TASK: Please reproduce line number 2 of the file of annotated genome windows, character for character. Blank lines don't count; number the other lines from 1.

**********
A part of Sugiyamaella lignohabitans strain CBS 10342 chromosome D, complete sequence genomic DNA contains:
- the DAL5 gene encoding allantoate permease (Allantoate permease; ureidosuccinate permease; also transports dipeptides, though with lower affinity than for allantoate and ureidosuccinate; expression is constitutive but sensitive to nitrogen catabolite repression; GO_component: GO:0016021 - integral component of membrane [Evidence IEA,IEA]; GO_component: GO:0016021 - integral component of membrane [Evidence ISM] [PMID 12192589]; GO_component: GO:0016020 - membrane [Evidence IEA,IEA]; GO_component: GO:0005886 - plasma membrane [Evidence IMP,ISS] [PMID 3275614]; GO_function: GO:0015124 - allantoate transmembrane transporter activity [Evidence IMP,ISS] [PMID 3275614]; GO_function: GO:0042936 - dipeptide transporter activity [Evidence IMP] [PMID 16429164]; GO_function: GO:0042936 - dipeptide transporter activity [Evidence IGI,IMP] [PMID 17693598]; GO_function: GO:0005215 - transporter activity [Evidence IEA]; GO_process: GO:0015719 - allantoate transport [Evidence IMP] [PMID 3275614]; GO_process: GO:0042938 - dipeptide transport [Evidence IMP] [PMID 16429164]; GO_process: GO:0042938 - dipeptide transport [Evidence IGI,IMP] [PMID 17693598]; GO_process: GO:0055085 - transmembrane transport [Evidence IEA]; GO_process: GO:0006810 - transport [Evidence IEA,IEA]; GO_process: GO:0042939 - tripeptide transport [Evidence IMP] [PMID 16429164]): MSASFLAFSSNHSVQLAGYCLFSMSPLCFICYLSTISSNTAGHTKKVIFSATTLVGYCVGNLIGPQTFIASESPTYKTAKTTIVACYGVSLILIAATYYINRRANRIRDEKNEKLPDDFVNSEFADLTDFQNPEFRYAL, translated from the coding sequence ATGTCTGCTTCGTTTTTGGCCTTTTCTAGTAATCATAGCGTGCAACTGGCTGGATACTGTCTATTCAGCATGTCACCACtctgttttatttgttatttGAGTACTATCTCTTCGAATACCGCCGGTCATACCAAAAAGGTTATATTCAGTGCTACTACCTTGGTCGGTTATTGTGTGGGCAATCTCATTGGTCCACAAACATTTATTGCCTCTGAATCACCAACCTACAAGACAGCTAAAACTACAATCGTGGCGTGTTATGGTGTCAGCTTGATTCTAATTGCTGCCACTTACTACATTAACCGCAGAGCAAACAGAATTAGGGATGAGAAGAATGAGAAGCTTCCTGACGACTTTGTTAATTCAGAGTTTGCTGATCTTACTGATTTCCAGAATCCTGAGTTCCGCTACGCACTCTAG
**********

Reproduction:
- the DAL5 gene encoding allantoate permease (Allantoate permease; ureidosuccinate permease; also transports dipeptides, though with lower affinity than for allantoate and ureidosuccinate; expression is constitutive but sensitive to nitrogen catabolite repression; GO_component: GO:0016021 - integral component of membrane [Evidence IEA,IEA]; GO_component: GO:0016021 - integral component of membrane [Evidence ISM] [PMID 12192589]; GO_component: GO:0016020 - membrane [Evidence IEA,IEA]; GO_component: GO:0005886 - plasma membrane [Evidence IMP,ISS] [PMID 3275614]; GO_function: GO:0015124 - allantoate transmembrane transporter activity [Evidence IMP,ISS] [PMID 3275614]; GO_function: GO:0042936 - dipeptide transporter activity [Evidence IMP] [PMID 16429164]; GO_function: GO:0042936 - dipeptide transporter activity [Evidence IGI,IMP] [PMID 17693598]; GO_function: GO:0005215 - transporter activity [Evidence IEA]; GO_process: GO:0015719 - allantoate transport [Evidence IMP] [PMID 3275614]; GO_process: GO:0042938 - dipeptide transport [Evidence IMP] [PMID 16429164]; GO_process: GO:0042938 - dipeptide transport [Evidence IGI,IMP] [PMID 17693598]; GO_process: GO:0055085 - transmembrane transport [Evidence IEA]; GO_process: GO:0006810 - transport [Evidence IEA,IEA]; GO_process: GO:0042939 - tripeptide transport [Evidence IMP] [PMID 16429164]): MSASFLAFSSNHSVQLAGYCLFSMSPLCFICYLSTISSNTAGHTKKVIFSATTLVGYCVGNLIGPQTFIASESPTYKTAKTTIVACYGVSLILIAATYYINRRANRIRDEKNEKLPDDFVNSEFADLTDFQNPEFRYAL, translated from the coding sequence ATGTCTGCTTCGTTTTTGGCCTTTTCTAGTAATCATAGCGTGCAACTGGCTGGATACTGTCTATTCAGCATGTCACCACtctgttttatttgttatttGAGTACTATCTCTTCGAATACCGCCGGTCATACCAAAAAGGTTATATTCAGTGCTACTACCTTGGTCGGTTATTGTGTGGGCAATCTCATTGGTCCACAAACATTTATTGCCTCTGAATCACCAACCTACAAGACAGCTAAAACTACAATCGTGGCGTGTTATGGTGTCAGCTTGATTCTAATTGCTGCCACTTACTACATTAACCGCAGAGCAAACAGAATTAGGGATGAGAAGAATGAGAAGCTTCCTGACGACTTTGTTAATTCAGAGTTTGCTGATCTTACTGATTTCCAGAATCCTGAGTTCCGCTACGCACTCTAG